The 'modus ponens' is, along with 'modus tollens' and the two logically not valid counterparts 'denying the antecedent' and 'affirming the consequent', the argument form that was most often investigated in the psychology of human reasoning. The present contribution reports the results of three experiments on the probabilistic versions of 'modus ponens' and 'denying the antecedent'. In probability logic these arguments lead to conclusions with imprecise probabilities. In the 'modus ponens' tasks the participants inferred probabilities that agreed much better with the coherent normative values than in the 'denying the antecedent' tasks, a result that mirrors results found with the classical argument versions. For 'modus ponens' a surprisingly high number of lower and upper probabilities agreed perfectly with the conjugacy property (upper probabilities equal one complements of the lower probabilities). When the probabilities of the premises are imprecise the participants do not ignore irrelevant ('silent') boundary probabilities. The results show that human mental probability logic is close to predictions derived from probability logic for the most elementary argument form, but has considerable difficulties with the more complex forms involving negations.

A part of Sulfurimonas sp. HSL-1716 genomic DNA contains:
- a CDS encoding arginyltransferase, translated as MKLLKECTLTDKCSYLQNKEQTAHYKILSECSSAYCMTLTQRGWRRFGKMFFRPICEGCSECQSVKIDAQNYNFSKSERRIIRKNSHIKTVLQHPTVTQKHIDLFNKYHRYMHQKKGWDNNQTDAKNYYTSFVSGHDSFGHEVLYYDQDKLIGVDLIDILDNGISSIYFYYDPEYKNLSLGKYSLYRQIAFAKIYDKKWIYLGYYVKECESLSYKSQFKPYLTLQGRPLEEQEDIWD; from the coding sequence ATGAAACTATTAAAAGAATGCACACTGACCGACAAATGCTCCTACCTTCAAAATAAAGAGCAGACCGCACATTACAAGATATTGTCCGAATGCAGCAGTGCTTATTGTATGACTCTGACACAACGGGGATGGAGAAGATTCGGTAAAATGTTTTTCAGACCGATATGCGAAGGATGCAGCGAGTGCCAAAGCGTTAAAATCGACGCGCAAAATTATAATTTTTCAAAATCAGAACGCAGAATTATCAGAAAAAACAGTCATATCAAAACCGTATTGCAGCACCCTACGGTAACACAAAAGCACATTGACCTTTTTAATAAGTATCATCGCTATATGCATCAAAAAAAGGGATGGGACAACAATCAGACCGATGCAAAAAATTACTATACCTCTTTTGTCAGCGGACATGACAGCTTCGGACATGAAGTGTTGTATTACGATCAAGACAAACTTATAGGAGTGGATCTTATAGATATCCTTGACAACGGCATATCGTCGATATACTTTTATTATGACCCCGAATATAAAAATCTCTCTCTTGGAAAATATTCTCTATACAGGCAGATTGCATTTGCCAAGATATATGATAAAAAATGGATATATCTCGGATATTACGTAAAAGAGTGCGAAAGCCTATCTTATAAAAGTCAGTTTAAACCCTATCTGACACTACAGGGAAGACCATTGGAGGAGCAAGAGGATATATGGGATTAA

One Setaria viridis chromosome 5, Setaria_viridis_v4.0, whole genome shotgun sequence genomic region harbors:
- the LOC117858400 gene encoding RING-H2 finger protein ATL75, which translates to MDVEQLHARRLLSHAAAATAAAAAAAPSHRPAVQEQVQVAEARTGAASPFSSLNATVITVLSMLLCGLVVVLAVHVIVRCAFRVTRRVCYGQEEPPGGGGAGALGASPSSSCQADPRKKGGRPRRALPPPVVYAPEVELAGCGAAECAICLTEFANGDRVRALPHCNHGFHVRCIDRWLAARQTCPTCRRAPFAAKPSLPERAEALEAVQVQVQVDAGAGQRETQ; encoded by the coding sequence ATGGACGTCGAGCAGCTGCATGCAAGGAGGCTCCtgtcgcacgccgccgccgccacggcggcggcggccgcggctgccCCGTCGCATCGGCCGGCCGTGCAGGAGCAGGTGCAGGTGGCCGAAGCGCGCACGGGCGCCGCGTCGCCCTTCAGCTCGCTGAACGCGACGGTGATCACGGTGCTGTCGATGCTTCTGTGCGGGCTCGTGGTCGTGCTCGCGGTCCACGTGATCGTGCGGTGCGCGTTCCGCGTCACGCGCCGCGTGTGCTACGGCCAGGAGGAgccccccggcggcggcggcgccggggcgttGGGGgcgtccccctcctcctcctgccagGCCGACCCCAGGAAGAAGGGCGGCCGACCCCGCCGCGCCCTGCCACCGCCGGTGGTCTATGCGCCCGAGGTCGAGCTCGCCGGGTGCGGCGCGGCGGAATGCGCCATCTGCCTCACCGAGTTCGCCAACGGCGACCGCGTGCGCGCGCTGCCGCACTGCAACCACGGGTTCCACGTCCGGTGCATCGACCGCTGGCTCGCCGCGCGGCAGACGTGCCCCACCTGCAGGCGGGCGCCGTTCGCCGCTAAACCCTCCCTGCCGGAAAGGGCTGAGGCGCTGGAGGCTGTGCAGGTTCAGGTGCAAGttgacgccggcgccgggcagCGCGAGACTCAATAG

Keywords. mental probability logic, modus ponens, coherence, imprecise probabilities
The paper is availabe in the following formats:
Department of Psychology
University of Salzburg
Institut für Psychologie Universität Salzburg
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